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The hardy perennial grass Miscanthus X Giganteus could be more than two and a half times more productive than corn or switchgrass in producing ethanol, according to research at the University of Illinois. In addition to being more productive, Miscanthus does not need to be planted every year like corn. It also thrives in poor soil conditions and was found to leaf out earlier than corn.

With the US looking to replace 20% of gasoline with ethanol, planting Miscanthus would only take up 9.3% of food production cropland to grow, compared to 25% being required to grow corn or switchgrass to produce equal amounts of ethanol, according to Popular Science.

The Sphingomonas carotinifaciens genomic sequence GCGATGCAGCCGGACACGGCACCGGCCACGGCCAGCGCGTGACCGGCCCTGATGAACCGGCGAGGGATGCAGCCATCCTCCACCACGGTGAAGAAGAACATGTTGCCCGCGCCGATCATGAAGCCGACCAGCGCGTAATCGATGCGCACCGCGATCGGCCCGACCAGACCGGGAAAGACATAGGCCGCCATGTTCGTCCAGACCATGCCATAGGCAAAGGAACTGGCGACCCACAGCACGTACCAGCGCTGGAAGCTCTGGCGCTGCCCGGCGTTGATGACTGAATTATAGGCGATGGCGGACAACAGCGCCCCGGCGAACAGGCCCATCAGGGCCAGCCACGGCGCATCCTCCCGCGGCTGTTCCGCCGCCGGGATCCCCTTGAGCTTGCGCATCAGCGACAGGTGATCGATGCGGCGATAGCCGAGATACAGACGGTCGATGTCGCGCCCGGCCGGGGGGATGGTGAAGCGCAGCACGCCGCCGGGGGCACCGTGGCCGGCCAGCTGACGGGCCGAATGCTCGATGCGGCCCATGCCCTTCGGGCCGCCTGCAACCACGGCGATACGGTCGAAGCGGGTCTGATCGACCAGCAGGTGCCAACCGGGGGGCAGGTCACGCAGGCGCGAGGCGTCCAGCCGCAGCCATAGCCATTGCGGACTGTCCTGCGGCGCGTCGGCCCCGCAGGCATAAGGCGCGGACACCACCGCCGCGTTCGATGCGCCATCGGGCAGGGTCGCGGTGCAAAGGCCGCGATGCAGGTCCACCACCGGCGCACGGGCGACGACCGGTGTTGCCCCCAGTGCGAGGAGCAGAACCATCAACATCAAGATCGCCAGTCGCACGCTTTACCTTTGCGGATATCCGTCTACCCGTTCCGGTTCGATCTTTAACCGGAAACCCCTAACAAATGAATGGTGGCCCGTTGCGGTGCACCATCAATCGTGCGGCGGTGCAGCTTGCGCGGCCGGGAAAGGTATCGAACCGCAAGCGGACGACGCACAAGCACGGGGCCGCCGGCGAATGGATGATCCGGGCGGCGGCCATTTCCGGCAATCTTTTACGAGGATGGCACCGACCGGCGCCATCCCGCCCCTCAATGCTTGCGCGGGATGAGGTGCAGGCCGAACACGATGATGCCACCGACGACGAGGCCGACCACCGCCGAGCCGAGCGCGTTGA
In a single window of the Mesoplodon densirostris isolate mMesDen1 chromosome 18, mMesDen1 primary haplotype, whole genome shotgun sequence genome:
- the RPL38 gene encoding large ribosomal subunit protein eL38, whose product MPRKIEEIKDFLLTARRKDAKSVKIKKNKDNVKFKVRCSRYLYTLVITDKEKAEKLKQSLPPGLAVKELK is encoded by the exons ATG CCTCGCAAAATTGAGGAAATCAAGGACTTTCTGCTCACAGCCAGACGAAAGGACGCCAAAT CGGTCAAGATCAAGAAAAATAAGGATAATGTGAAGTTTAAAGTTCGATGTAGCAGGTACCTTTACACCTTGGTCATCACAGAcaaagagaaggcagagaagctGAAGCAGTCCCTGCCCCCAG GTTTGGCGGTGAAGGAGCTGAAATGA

However, Popular Science warns, “Miscanthus science is young, so scientists are hopeful that the plant’s yields will eventually be even higher, and that it might be possible to grow this distant cousin of switchgrass on non-croplands.”